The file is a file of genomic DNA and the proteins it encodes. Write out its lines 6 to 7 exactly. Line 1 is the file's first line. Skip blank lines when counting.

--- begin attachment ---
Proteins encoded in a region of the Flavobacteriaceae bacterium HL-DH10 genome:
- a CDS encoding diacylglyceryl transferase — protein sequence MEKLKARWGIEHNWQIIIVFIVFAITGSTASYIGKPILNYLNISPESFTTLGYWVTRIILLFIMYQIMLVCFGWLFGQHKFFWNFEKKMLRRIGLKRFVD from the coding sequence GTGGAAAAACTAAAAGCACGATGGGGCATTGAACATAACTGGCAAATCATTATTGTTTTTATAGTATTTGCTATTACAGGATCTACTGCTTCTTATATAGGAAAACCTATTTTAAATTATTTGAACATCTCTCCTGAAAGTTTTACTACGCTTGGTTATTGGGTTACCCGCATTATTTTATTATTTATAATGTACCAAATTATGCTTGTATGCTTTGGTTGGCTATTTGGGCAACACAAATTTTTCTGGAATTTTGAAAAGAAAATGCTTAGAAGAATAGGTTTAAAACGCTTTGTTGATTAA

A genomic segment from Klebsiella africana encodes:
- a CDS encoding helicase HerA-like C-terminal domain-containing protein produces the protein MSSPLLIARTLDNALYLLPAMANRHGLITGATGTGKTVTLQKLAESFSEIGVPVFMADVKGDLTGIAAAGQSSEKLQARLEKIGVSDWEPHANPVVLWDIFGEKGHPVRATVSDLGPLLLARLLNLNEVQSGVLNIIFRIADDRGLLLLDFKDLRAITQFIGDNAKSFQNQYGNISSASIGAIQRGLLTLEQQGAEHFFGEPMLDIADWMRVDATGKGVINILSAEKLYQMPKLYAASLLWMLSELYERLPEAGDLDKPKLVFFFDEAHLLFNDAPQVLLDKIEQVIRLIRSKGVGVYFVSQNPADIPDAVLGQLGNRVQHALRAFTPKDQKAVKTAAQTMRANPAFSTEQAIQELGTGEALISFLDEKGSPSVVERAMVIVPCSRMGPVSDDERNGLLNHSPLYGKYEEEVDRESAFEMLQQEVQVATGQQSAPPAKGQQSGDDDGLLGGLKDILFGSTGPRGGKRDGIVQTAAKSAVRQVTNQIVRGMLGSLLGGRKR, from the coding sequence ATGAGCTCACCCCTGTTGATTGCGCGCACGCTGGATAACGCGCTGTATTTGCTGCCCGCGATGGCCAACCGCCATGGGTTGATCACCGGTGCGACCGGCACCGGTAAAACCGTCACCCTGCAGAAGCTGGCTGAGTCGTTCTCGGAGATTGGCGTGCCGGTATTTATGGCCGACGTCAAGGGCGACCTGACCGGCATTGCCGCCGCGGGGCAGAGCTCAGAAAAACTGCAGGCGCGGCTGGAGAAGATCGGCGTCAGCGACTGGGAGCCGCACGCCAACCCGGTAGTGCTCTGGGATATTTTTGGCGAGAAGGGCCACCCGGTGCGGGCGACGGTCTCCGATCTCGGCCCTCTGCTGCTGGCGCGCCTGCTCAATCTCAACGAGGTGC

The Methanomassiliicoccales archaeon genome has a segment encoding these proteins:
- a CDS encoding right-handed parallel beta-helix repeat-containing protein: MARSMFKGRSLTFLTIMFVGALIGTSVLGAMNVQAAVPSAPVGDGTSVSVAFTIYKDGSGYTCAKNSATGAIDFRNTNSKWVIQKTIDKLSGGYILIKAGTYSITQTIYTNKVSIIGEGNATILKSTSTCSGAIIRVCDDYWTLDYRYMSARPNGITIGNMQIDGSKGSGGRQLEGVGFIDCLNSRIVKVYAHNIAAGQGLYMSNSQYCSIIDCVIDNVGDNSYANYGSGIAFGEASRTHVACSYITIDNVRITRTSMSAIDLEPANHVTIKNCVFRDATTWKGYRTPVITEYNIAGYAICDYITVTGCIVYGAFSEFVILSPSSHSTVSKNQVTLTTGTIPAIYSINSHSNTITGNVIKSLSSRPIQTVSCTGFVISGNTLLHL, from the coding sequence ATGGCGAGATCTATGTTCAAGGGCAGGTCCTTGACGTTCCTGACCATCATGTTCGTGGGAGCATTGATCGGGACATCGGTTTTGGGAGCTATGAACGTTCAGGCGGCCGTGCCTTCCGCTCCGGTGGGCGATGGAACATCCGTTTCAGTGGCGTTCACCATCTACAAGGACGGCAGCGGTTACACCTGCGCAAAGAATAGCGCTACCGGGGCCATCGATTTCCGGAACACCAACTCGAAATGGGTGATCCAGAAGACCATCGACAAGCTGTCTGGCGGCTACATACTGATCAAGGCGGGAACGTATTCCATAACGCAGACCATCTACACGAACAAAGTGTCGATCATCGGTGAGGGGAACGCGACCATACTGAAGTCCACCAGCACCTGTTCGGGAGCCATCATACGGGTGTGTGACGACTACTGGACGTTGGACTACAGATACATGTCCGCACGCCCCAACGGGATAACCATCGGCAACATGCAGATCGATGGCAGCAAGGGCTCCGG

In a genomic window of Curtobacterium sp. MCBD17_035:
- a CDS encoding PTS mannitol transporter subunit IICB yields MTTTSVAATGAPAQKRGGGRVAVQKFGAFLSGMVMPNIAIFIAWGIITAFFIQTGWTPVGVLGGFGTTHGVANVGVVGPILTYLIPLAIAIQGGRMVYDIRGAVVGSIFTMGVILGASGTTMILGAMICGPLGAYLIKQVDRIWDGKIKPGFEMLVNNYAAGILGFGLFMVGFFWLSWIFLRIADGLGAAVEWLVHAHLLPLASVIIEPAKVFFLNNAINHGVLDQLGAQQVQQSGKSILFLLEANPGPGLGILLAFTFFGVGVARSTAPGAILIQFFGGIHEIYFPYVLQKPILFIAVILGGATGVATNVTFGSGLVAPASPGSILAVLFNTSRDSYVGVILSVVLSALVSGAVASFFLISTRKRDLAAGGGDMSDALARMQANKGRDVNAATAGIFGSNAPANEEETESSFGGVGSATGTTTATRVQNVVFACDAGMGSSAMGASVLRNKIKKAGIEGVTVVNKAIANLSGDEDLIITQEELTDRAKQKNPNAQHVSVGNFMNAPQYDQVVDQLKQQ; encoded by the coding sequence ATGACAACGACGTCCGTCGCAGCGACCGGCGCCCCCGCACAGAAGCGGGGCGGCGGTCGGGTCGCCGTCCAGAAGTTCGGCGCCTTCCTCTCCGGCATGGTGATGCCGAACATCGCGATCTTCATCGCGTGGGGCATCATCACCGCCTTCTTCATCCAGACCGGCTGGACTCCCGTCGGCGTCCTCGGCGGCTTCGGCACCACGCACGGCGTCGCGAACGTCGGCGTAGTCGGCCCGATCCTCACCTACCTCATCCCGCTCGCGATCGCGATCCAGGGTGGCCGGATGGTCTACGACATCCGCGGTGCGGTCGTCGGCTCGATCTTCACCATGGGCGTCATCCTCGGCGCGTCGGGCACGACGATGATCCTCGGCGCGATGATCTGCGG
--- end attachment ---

- a CDS encoding right-handed parallel beta-helix repeat-containing protein: MARSMFKGRSLTFLTIMFVGALIGTSVLGAMNVQAAVPSAPVGDGTSVSVAFTIYKDGSGYTCAKNSATGAIDFRNTNSKWVIQKTIDKLSGGYILIKAGTYSITQTIYTNKVSIIGEGNATILKSTSTCSGAIIRVCDDYWTLDYRYMSARPNGITIGNMQIDGSKGSGGRQLEGVGFIDCLNSRIVKVYAHNIAAGQGLYMSNSQYCSIIDCVIDNVGDNSYANYGSGIAFGEASRTHVACSYITIDNVRITRTSMSAIDLEPANHVTIKNCVFRDATTWKGYRTPVITEYNIAGYAICDYITVTGCIVYGAFSEFVILSPSSHSTVSKNQVTLTTGTIPAIYSINSHSNTITGNVIKSLSSRPIQTVSCTGFVISGNTLLHL, from the coding sequence ATGGCGAGATCTATGTTCAAGGGCAGGTCCTTGACGTTCCTGACCATCATGTTCGTGGGAGCATTGATCGGGACATCGGTTTTGGGAGCTATGAACGTTCAGGCGGCCGTGCCTTCCGCTCCGGTGGGCGATGGAACATCCGTTTCAGTGGCGTTCACCATCTACAAGGACGGCAGCGGTTACACCTGCGCAAAGAATAGCGCTACCGGGGCCATCGATTTCCGGAACACCAACTCGAAATGGGTGATCCAGAAGACCATCGACAAGCTGTCTGGCGGCTACATACTGATCAAGGCGGGAACGTATTCCATAACGCAGACCATCTACACGAACAAAGTGTCGATCATCGGTGAGGGGAACGCGACCATACTGAAGTCCACCAGCACCTGTTCGGGAGCCATCATACGGGTGTGTGACGACTACTGGACGTTGGACTACAGATACATGTCCGCACGCCCCAACGGGATAACCATCGGCAACATGCAGATCGATGGCAGCAAGGGCTCCGG

In a genomic window of Curtobacterium sp. MCBD17_035: